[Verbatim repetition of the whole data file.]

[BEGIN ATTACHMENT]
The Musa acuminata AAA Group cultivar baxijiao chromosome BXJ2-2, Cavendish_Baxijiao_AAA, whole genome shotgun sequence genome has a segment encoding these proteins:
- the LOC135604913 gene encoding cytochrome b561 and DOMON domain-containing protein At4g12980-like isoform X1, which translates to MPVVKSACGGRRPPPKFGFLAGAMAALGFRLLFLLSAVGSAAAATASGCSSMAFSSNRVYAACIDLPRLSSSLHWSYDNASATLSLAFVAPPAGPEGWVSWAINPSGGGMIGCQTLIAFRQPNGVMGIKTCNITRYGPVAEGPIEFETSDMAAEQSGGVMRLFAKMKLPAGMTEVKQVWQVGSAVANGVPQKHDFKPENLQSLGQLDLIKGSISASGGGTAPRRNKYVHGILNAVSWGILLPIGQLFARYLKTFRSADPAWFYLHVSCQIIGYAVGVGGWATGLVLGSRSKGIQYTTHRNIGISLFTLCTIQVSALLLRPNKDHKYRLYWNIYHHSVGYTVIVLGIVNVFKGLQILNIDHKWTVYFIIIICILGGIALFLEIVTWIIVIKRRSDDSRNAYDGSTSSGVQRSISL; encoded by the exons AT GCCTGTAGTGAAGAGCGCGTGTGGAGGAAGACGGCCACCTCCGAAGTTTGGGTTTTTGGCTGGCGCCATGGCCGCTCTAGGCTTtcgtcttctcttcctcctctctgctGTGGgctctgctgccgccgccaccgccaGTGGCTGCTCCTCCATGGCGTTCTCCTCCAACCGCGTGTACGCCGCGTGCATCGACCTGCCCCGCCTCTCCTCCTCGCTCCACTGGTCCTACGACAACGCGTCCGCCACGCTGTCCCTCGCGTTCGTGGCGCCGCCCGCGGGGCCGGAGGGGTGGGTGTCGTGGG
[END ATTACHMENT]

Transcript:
The Musa acuminata AAA Group cultivar baxijiao chromosome BXJ2-2, Cavendish_Baxijiao_AAA, whole genome shotgun sequence genome has a segment encoding these proteins:
- the LOC135604913 gene encoding cytochrome b561 and DOMON domain-containing protein At4g12980-like isoform X1, which translates to MPVVKSACGGRRPPPKFGFLAGAMAALGFRLLFLLSAVGSAAAATASGCSSMAFSSNRVYAACIDLPRLSSSLHWSYDNASATLSLAFVAPPAGPEGWVSWAINPSGGGMIGCQTLIAFRQPNGVMGIKTCNITRYGPVAEGPIEFETSDMAAEQSGGVMRLFAKMKLPAGMTEVKQVWQVGSAVANGVPQKHDFKPENLQSLGQLDLIKGSISASGGGTAPRRNKYVHGILNAVSWGILLPIGQLFARYLKTFRSADPAWFYLHVSCQIIGYAVGVGGWATGLVLGSRSKGIQYTTHRNIGISLFTLCTIQVSALLLRPNKDHKYRLYWNIYHHSVGYTVIVLGIVNVFKGLQILNIDHKWTVYFIIIICILGGIALFLEIVTWIIVIKRRSDDSRNAYDGSTSSGVQRSISL; encoded by the exons AT GCCTGTAGTGAAGAGCGCGTGTGGAGGAAGACGGCCACCTCCGAAGTTTGGGTTTTTGGCTGGCGCCATGGCCGCTCTAGGCTTtcgtcttctcttcctcctctctgctGTGGgctctgctgccgccgccaccgccaGTGGCTGCTCCTCCATGGCGTTCTCCTCCAACCGCGTGTACGCCGCGTGCATCGACCTGCCCCGCCTCTCCTCCTCGCTCCACTGGTCCTACGACAACGCGTCCGCCACGCTGTCCCTCGCGTTCGTGGCGCCGCCCGCGGGGCCGGAGGGGTGGGTGTCGTGGG